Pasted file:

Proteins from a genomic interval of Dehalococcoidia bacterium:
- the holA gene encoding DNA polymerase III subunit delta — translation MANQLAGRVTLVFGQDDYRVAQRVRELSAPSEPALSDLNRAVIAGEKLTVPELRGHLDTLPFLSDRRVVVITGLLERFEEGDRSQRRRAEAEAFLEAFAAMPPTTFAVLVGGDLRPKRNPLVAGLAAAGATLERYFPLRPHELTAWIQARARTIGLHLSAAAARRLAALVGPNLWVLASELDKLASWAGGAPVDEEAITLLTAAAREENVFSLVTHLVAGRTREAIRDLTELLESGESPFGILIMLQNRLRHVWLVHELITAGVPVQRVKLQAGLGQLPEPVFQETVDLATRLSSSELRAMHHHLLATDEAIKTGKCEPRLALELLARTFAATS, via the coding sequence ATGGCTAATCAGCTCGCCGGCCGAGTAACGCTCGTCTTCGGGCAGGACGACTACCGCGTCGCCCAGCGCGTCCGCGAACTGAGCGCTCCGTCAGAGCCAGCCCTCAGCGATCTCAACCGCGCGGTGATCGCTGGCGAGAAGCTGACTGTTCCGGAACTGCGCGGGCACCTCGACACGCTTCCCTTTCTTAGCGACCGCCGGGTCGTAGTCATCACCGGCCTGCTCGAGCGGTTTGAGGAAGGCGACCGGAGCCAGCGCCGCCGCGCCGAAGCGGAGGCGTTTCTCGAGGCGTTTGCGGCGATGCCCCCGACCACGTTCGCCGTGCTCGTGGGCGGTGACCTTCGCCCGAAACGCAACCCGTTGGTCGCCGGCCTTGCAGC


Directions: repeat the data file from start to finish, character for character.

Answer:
Proteins from a genomic interval of Dehalococcoidia bacterium:
- the holA gene encoding DNA polymerase III subunit delta — translation MANQLAGRVTLVFGQDDYRVAQRVRELSAPSEPALSDLNRAVIAGEKLTVPELRGHLDTLPFLSDRRVVVITGLLERFEEGDRSQRRRAEAEAFLEAFAAMPPTTFAVLVGGDLRPKRNPLVAGLAAAGATLERYFPLRPHELTAWIQARARTIGLHLSAAAARRLAALVGPNLWVLASELDKLASWAGGAPVDEEAITLLTAAAREENVFSLVTHLVAGRTREAIRDLTELLESGESPFGILIMLQNRLRHVWLVHELITAGVPVQRVKLQAGLGQLPEPVFQETVDLATRLSSSELRAMHHHLLATDEAIKTGKCEPRLALELLARTFAATS, via the coding sequence ATGGCTAATCAGCTCGCCGGCCGAGTAACGCTCGTCTTCGGGCAGGACGACTACCGCGTCGCCCAGCGCGTCCGCGAACTGAGCGCTCCGTCAGAGCCAGCCCTCAGCGATCTCAACCGCGCGGTGATCGCTGGCGAGAAGCTGACTGTTCCGGAACTGCGCGGGCACCTCGACACGCTTCCCTTTCTTAGCGACCGCCGGGTCGTAGTCATCACCGGCCTGCTCGAGCGGTTTGAGGAAGGCGACCGGAGCCAGCGCCGCCGCGCCGAAGCGGAGGCGTTTCTCGAGGCGTTTGCGGCGATGCCCCCGACCACGTTCGCCGTGCTCGTGGGCGGTGACCTTCGCCCGAAACGCAACCCGTTGGTCGCCGGCCTTGCAGC